DOI link for Behavioral Science
Behavioral Science book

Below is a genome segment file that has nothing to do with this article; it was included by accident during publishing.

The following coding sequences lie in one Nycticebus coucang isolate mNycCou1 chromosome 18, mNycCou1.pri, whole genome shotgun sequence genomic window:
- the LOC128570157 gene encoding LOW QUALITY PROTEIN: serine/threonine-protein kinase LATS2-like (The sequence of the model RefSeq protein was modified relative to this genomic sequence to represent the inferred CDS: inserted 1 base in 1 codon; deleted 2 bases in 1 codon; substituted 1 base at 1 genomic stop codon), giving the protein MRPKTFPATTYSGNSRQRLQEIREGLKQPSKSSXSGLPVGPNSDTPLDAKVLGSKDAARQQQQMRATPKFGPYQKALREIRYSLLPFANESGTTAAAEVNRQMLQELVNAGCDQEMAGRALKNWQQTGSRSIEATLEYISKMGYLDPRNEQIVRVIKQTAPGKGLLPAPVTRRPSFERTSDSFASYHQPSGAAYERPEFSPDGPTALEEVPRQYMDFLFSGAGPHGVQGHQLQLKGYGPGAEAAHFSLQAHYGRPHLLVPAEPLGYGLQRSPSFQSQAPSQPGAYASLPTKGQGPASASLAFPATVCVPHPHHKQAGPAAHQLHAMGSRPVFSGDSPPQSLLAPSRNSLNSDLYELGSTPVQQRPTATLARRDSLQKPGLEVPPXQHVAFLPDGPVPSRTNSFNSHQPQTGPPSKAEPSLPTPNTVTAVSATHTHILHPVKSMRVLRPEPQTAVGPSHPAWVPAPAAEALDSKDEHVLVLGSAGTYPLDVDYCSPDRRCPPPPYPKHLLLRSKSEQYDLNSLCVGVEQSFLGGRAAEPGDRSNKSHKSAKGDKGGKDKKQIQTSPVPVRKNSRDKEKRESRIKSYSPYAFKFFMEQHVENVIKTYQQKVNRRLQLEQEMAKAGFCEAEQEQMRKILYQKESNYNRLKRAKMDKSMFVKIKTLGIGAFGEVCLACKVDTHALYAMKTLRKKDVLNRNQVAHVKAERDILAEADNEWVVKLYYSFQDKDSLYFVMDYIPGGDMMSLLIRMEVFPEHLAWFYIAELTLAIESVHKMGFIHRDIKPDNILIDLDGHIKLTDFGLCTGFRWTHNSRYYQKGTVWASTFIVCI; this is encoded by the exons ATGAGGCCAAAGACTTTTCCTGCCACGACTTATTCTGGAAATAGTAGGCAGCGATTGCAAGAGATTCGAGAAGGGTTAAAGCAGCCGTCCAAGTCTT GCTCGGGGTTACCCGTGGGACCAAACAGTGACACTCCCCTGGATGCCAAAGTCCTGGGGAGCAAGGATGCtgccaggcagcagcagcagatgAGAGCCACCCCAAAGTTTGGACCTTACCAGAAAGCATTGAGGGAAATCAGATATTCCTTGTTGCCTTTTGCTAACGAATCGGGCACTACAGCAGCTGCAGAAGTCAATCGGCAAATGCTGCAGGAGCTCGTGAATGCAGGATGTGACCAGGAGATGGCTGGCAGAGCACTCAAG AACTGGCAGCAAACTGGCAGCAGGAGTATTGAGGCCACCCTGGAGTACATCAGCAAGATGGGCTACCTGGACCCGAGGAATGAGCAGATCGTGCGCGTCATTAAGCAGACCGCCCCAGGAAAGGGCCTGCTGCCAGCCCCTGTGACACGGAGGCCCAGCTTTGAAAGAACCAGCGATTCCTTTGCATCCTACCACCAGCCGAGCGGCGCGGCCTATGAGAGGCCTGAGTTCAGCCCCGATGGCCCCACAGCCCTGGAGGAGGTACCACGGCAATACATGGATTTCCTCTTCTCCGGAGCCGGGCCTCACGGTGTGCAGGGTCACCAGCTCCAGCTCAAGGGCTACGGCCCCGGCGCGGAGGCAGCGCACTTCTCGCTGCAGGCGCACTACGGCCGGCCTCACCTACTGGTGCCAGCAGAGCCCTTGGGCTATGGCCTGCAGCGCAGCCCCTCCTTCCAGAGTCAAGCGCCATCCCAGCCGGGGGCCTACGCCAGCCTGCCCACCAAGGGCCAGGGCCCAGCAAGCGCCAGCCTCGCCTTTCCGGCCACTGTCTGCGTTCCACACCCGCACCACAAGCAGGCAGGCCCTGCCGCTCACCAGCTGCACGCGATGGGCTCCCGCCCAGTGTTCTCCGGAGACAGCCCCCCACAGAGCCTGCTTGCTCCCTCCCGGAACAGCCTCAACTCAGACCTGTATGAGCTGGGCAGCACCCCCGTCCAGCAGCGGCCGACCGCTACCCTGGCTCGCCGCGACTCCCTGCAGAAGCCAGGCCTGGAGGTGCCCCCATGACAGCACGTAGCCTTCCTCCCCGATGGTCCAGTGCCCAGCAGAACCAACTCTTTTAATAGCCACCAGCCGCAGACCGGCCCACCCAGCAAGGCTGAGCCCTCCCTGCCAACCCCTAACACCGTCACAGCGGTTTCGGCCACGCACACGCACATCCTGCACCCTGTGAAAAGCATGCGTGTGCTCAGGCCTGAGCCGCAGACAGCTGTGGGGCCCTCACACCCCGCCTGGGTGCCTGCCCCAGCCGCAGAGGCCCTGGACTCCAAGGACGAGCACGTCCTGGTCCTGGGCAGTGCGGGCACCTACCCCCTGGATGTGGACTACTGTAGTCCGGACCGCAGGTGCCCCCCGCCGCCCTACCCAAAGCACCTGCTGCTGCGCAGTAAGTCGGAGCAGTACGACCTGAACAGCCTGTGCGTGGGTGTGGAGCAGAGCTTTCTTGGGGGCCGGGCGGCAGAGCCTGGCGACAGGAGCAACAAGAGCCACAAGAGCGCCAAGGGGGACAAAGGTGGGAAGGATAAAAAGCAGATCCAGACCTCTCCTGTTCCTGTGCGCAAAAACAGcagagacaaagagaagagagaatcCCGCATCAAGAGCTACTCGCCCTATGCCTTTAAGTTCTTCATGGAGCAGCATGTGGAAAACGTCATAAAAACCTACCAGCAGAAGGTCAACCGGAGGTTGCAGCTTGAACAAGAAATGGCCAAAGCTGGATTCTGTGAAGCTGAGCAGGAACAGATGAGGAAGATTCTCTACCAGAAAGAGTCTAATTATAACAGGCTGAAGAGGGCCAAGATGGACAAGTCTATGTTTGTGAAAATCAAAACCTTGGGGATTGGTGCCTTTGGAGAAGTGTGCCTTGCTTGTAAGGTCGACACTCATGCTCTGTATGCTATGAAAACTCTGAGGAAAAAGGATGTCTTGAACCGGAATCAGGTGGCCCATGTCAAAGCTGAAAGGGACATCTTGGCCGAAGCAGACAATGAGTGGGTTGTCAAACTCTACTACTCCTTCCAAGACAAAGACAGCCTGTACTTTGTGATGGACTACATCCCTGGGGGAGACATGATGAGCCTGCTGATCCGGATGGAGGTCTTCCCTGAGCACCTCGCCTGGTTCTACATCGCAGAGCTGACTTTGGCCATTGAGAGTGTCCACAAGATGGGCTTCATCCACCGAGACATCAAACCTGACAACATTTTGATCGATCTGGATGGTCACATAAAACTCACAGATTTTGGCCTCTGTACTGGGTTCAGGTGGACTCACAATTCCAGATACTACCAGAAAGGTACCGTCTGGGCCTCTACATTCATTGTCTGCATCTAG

This chapter begins with a discussion of the goals of science: description, understanding, prediction, and control. The criteria for determining whether a relationship is causal are identified. The chapter then describes the basic values of science: empiricism, or the use of objective evidence; skepticism, or taking a critically evaluative viewpoint on evidence; keeping conclusions tentative so they can be changed on the basis of new evidence; and making the processes and results of science public. Two scientific approaches to knowledge, logical positivism and humanistic epistemology, are compared and contrasted. The central role of theory in achieving the goals of science is reviewed, including the role assumptions play in theory testing, the importance of carefully defining the hypothetical constructs that are relevant to the theory, and the need to create clear operational definitions of those constructs. Theory specification and scope are discussed, and the role theory plays in organizing and extending knowledge is explained. The chapter concludes with an overview of the research process and a discussion of the interdependence of theory, research, and application.